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Home > A good man's fault: alcohol and Irish people at home and abroad.

Greenslade, Liam and Pearson, Maggie and Madden, Moss (1995) A good man's fault: alcohol and Irish people at home and abroad. Alcohol and Alcoholism, 30, (4), pp. 407-417.

Long-standing stereotypes portray Irish people as prone to use alcohol to excess. This review traces the historical origins of those stereotypes, and examines evidence drawn from a range of secondary sources in Ireland and Britain about alcohol consumption, attributed hospital admissions and mortaliiy.

The available data indicate that the 'problem' of Irish drinking and Irish attitudes to alcohol are not as straightforward as traditionally supposed. Far from the stereotypical image of the Irish embodied in the ubiquitous drunk male labourer, rates of abstinence from alcohol are higher in Ireland than in Britain. Amongst migrants, the Irish are no more likely to consume alcohol than the indigenous population. However, those Irish people who do drink alcohol do so at generally higher levels than their British bom counterparts.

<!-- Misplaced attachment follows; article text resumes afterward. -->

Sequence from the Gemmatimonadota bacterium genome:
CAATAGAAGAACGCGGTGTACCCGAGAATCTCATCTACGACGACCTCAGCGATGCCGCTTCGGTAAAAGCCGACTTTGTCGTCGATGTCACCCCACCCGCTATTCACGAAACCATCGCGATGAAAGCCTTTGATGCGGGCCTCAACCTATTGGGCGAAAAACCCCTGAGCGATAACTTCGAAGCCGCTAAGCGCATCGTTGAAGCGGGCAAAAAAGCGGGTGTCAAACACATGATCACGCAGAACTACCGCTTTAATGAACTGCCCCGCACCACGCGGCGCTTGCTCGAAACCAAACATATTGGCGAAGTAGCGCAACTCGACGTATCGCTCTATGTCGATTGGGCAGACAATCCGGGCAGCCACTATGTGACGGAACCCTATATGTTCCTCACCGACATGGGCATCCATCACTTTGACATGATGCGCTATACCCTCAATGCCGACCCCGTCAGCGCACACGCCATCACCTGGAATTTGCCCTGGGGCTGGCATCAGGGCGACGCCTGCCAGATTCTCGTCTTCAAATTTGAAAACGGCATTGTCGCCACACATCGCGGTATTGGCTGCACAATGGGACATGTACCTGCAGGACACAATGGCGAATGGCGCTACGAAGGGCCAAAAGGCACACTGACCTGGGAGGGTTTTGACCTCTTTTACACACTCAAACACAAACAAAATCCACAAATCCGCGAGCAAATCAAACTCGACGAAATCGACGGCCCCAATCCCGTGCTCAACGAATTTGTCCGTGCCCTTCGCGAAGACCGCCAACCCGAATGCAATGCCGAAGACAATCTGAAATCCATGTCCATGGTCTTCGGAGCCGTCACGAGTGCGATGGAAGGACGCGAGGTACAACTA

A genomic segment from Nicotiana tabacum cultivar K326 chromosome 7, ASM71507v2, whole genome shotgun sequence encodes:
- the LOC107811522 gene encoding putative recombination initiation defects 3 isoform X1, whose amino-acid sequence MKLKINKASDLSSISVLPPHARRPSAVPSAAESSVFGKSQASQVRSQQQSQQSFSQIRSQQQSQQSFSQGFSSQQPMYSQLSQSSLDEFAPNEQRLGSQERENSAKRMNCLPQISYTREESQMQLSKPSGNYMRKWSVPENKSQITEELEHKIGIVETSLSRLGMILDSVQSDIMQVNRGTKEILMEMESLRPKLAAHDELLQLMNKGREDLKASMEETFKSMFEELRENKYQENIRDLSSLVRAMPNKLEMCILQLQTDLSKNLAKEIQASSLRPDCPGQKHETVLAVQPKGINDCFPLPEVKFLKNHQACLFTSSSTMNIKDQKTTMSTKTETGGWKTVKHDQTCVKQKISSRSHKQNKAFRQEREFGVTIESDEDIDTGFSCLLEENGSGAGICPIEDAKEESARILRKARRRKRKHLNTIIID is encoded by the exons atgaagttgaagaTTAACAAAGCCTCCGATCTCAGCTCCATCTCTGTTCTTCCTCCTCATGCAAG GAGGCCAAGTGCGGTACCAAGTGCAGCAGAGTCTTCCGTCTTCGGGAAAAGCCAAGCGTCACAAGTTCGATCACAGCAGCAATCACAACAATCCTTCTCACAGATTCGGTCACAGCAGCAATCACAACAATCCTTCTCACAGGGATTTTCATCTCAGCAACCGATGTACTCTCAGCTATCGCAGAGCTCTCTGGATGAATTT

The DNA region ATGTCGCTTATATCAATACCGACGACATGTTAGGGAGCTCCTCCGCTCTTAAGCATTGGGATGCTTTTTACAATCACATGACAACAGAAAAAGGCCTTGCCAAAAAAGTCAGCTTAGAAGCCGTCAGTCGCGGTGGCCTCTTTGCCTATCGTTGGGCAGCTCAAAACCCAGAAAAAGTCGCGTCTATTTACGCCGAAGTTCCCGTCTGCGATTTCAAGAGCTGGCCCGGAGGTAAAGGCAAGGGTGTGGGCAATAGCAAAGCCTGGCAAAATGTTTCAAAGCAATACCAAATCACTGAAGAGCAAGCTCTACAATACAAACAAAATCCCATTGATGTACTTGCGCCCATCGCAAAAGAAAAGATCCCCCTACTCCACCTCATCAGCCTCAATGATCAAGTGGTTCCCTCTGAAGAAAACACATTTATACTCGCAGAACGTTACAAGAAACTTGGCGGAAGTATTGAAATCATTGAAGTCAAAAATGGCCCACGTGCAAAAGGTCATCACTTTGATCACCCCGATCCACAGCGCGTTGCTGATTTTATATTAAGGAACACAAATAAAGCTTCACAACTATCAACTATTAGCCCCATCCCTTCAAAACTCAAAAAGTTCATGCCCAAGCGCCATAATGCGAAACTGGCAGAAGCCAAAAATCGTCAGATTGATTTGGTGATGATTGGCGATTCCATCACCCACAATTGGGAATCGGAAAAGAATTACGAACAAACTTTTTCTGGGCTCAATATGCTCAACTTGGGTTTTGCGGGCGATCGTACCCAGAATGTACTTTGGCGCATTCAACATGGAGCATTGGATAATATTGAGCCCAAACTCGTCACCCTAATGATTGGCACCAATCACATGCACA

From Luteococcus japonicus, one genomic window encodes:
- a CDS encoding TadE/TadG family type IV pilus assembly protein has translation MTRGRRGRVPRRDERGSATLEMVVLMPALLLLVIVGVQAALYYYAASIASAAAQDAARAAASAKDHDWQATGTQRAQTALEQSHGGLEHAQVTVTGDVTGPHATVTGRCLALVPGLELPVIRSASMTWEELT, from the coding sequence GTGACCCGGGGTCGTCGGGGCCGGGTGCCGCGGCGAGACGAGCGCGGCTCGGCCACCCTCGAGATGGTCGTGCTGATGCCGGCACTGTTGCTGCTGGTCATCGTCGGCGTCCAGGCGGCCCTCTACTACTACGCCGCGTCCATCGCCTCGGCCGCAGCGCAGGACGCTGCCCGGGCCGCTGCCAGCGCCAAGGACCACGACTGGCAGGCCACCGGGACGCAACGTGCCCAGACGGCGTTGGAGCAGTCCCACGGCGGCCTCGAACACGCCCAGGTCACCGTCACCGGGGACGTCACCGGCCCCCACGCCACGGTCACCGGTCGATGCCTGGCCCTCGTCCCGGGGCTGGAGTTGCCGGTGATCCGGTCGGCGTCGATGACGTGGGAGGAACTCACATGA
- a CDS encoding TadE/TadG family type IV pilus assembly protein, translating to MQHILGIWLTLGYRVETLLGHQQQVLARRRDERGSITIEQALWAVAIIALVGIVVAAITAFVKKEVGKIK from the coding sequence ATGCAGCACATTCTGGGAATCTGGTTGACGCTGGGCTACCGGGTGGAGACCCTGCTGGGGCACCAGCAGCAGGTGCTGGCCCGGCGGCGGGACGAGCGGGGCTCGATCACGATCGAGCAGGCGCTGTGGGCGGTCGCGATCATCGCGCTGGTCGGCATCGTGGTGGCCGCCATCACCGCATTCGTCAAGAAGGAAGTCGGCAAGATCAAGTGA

Analysis of combined years' data from the General Household Survey indicates first that people of Irish birth or parentage are no more likely than the British born to use alcohol at all. However, if they make use of alcohol at all, members of the Irish groups were more likely than the British born to consume alcohol at levels greater than 14 or 21 units per week. Both the review and the data presented suggest that a more complex understanding of the dynamics and nature of Irish drinking needs to be developed.

Item Type
Publication Type
Irish-related, Article
Drug Type
Alcohol, All substances
Page Range
pp. 407-417
Oxford University Press
Accession Number
HRB 4310 (Not in collection)

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